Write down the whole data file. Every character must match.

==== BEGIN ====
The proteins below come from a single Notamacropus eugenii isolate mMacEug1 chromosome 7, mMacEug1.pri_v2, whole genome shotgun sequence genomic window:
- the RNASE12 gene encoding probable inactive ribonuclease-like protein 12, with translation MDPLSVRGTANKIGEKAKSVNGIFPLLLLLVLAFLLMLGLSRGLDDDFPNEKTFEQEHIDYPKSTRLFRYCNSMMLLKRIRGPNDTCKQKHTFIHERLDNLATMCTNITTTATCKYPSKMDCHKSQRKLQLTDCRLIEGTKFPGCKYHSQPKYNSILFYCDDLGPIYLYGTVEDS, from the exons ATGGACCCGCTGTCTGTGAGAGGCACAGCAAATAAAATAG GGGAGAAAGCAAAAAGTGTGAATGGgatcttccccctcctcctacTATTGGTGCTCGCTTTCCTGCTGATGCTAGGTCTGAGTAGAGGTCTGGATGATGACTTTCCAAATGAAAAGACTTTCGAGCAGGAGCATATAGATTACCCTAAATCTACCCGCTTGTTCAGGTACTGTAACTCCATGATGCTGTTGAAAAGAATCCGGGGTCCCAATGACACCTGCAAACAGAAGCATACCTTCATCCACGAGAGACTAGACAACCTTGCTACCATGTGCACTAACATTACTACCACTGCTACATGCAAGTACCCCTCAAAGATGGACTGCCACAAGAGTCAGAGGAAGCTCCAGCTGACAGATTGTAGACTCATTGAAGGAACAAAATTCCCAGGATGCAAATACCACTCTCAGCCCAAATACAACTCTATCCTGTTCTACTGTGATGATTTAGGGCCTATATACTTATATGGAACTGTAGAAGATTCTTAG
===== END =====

The proteins below come from a single Notamacropus eugenii isolate mMacEug1 chromosome 7, mMacEug1.pri_v2, whole genome shotgun sequence genomic window:
- the RNASE12 gene encoding probable inactive ribonuclease-like protein 12, with translation MDPLSVRGTANKIGEKAKSVNGIFPLLLLLVLAFLLMLGLSRGLDDDFPNEKTFEQEHIDYPKSTRLFRYCNSMMLLKRIRGPNDTCKQKHTFIHERLDNLATMCTNITTTATCKYPSKMDCHKSQRKLQLTDCRLIEGTKFPGCKYHSQPKYNSILFYCDDLGPIYLYGTVEDS, from the exons ATGGACCCGCTGTCTGTGAGAGGCACAGCAAATAAAATAG GGGAGAAAGCAAAAAGTGTGAATGGgatcttccccctcctcctacTATTGGTGCTCGCTTTCCTGCTGATGCTAGGTCTGAGTAGAGGTCTGGATGATGACTTTCCAAATGAAAAGACTTTCGAGCAGGAGCATATAGATTACCCTAAATCTACCCGCTTGTTCAGGTACTGTAACTCCATGATGCTGTTGAAAAGAATCCGGGGTCCCAATGACACCTGCAAACAGAAGCATACCTTCATCCACGAGAGACTAGACAACCTTGCTACCATGTGCACTAACATTACTACCACTGCTACATGCAAGTACCCCTCAAAGATGGACTGCCACAAGAGTCAGAGGAAGCTCCAGCTGACAGATTGTAGACTCATTGAAGGAACAAAATTCCCAGGATGCAAATACCACTCTCAGCCCAAATACAACTCTATCCTGTTCTACTGTGATGATTTAGGGCCTATATACTTATATGGAACTGTAGAAGATTCTTAG